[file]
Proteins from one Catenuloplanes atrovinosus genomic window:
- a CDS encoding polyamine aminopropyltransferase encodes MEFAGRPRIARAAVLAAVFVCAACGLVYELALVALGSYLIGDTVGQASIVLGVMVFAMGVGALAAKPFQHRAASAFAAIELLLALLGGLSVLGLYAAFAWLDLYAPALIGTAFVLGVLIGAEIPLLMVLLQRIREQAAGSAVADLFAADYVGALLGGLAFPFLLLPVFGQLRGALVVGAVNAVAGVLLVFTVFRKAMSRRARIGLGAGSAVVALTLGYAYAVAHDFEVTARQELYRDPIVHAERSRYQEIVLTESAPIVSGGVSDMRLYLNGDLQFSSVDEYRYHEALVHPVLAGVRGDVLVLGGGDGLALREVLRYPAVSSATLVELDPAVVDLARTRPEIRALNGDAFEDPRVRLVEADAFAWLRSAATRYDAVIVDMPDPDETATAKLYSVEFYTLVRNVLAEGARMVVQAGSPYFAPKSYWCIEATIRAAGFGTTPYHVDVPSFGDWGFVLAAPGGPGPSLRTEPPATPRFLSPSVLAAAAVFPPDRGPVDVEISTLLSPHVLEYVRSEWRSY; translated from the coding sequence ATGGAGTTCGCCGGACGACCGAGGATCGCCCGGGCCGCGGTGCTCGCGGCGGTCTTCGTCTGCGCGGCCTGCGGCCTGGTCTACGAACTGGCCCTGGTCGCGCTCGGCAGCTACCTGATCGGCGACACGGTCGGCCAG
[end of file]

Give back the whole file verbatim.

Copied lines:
Proteins from one Catenuloplanes atrovinosus genomic window:
- a CDS encoding polyamine aminopropyltransferase encodes MEFAGRPRIARAAVLAAVFVCAACGLVYELALVALGSYLIGDTVGQASIVLGVMVFAMGVGALAAKPFQHRAASAFAAIELLLALLGGLSVLGLYAAFAWLDLYAPALIGTAFVLGVLIGAEIPLLMVLLQRIREQAAGSAVADLFAADYVGALLGGLAFPFLLLPVFGQLRGALVVGAVNAVAGVLLVFTVFRKAMSRRARIGLGAGSAVVALTLGYAYAVAHDFEVTARQELYRDPIVHAERSRYQEIVLTESAPIVSGGVSDMRLYLNGDLQFSSVDEYRYHEALVHPVLAGVRGDVLVLGGGDGLALREVLRYPAVSSATLVELDPAVVDLARTRPEIRALNGDAFEDPRVRLVEADAFAWLRSAATRYDAVIVDMPDPDETATAKLYSVEFYTLVRNVLAEGARMVVQAGSPYFAPKSYWCIEATIRAAGFGTTPYHVDVPSFGDWGFVLAAPGGPGPSLRTEPPATPRFLSPSVLAAAAVFPPDRGPVDVEISTLLSPHVLEYVRSEWRSY; translated from the coding sequence ATGGAGTTCGCCGGACGACCGAGGATCGCCCGGGCCGCGGTGCTCGCGGCGGTCTTCGTCTGCGCGGCCTGCGGCCTGGTCTACGAACTGGCCCTGGTCGCGCTCGGCAGCTACCTGATCGGCGACACGGTCGGCCAG